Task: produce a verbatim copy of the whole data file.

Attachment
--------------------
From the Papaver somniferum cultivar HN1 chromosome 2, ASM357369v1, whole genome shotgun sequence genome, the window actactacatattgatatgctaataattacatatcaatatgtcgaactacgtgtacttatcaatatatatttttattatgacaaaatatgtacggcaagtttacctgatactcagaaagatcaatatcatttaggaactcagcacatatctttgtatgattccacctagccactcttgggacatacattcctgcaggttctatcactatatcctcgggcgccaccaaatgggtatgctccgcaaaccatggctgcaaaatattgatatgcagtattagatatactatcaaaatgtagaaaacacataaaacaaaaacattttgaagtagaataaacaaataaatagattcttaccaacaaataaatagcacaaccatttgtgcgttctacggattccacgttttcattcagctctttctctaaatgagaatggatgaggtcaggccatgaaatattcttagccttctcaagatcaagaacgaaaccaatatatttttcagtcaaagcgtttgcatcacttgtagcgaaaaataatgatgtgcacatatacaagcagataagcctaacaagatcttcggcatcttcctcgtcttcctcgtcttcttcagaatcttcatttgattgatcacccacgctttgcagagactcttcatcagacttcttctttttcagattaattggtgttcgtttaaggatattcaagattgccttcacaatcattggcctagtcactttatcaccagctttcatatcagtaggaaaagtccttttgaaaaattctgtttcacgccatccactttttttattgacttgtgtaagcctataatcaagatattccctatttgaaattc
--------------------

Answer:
From the Papaver somniferum cultivar HN1 chromosome 2, ASM357369v1, whole genome shotgun sequence genome, the window actactacatattgatatgctaataattacatatcaatatgtcgaactacgtgtacttatcaatatatatttttattatgacaaaatatgtacggcaagtttacctgatactcagaaagatcaatatcatttaggaactcagcacatatctttgtatgattccacctagccactcttgggacatacattcctgcaggttctatcactatatcctcgggcgccaccaaatgggtatgctccgcaaaccatggctgcaaaatattgatatgcagtattagatatactatcaaaatgtagaaaacacataaaacaaaaacattttgaagtagaataaacaaataaatagattcttaccaacaaataaatagcacaaccatttgtgcgttctacggattccacgttttcattcagctctttctctaaatgagaatggatgaggtcaggccatgaaatattcttagccttctcaagatcaagaacgaaaccaatatatttttcagtcaaagcgtttgcatcacttgtagcgaaaaataatgatgtgcacatatacaagcagataagcctaacaagatcttcggcatcttcctcgtcttcctcgtcttcttcagaatcttcatttgattgatcacccacgctttgcagagactcttcatcagacttcttctttttcagattaattggtgttcgtttaaggatattcaagattgccttcacaatcattggcctagtcactttatcaccagctttcatatcagtaggaaaagtccttttgaaaaattctgtttcacgccatccactttttttattgacttgtgtaagcctataatcaagatattccctatttgaaattc